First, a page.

Agriculture, Richland, pergolas: They all have a natural affinity. Richland, one of the three Tri-Cities in southeastern Washington, began as a small farm town. Its location at the confluence of the Columbia and Yakima rivers makes Richland perfect for growing produce; the land here is, indeed, rich. In the last decade, a thriving community of wineries has cropped up in the area as well – this August, Washington State University’s campus in Richland will break ground on a $23 million wine science center. Finally, food processor ConAgra/Lamb-Weston is located in Richland, making it convenient for area farmers to process their crops.
Given Richland’s history of agriculture and its long growing season, it’s not too surprising that many Richland residents enjoy transforming their own backyards into gorgeous gardens. Our Tri-Cities store manager Bob Mead fields Richland residents’ frequent requests for pergolas to use as growing structures to support their gardening efforts. He points out, “With a pergola you can grow a garden from top to bottom. One of the early uses of pergolas was to grow grapes and other vines.”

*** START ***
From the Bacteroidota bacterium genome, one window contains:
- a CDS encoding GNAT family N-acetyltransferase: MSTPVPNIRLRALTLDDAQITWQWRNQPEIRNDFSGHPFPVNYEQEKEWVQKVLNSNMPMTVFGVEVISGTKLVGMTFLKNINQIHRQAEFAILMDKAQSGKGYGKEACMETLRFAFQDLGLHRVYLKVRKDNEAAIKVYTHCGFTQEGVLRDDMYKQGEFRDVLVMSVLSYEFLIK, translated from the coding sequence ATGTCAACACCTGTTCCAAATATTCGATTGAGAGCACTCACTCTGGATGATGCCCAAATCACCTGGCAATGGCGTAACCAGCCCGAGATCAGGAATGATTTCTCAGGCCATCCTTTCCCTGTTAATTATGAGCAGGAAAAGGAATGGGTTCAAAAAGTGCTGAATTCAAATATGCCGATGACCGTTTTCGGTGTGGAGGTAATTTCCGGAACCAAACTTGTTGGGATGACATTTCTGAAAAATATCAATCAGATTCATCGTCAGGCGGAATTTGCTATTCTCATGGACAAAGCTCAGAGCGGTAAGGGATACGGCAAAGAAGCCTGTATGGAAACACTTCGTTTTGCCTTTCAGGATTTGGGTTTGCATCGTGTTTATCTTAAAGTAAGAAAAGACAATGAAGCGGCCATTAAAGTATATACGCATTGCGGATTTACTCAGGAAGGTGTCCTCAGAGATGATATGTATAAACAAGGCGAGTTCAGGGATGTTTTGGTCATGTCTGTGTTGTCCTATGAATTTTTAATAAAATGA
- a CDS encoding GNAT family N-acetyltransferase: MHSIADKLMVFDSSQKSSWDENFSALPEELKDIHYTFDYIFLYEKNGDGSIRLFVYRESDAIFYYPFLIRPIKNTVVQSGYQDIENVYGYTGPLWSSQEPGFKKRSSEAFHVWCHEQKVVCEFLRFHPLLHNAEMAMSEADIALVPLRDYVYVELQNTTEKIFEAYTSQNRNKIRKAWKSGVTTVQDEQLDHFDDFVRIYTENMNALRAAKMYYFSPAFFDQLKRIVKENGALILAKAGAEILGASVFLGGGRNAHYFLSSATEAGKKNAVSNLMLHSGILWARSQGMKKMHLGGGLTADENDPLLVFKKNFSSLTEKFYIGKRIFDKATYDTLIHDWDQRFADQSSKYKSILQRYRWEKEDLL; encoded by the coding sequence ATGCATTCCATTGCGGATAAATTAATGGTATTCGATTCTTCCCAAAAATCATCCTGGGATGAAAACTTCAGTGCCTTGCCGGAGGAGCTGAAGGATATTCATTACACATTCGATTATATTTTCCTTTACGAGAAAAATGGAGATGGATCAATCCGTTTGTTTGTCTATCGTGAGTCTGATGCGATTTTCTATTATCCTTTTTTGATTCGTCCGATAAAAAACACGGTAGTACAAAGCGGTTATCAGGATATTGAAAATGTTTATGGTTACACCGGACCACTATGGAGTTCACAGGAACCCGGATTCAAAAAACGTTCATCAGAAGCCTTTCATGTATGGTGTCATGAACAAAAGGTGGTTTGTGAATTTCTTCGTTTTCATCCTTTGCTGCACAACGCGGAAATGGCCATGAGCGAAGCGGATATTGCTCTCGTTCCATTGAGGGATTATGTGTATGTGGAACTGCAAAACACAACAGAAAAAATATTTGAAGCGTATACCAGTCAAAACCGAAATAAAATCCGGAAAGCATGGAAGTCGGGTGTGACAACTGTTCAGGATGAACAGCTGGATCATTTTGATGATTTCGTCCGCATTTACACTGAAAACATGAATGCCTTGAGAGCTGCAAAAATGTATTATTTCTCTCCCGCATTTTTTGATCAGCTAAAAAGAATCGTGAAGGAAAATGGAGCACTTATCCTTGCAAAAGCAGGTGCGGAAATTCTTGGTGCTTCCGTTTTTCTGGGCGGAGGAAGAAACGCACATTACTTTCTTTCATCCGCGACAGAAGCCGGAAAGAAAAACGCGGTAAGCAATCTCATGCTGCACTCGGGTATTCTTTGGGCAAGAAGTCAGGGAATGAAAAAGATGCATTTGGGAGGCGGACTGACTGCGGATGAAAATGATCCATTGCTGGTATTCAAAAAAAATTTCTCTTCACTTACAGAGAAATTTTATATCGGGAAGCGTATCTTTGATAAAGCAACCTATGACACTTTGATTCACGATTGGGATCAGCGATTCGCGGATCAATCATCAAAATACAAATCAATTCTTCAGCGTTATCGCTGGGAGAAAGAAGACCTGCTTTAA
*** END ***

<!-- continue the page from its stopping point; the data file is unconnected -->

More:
Indeed, the gardening structure we know as a pergola dates back to ancient times, when Egyptians first used these supports to grow vines, including grapes. During the Renaissance, the pergola gained popularity among Italian gardeners; soon the French were incorporating pergolas in their creative garden designs as well.
All of this pedigree is meant to show that people throughout history have seen the utility of a free-standing gardening structure for climbing plants. Edible plants, including peas, beans, grapes, hops and berries, thrive when grown on pergolas. But if you’re more interested in aesthetics, blossoming species such as wisteria and clematis are also excellent choices. Whether you’re in Seattle, Portland or Richland, pergolas are a great way to add verticality to your garden design.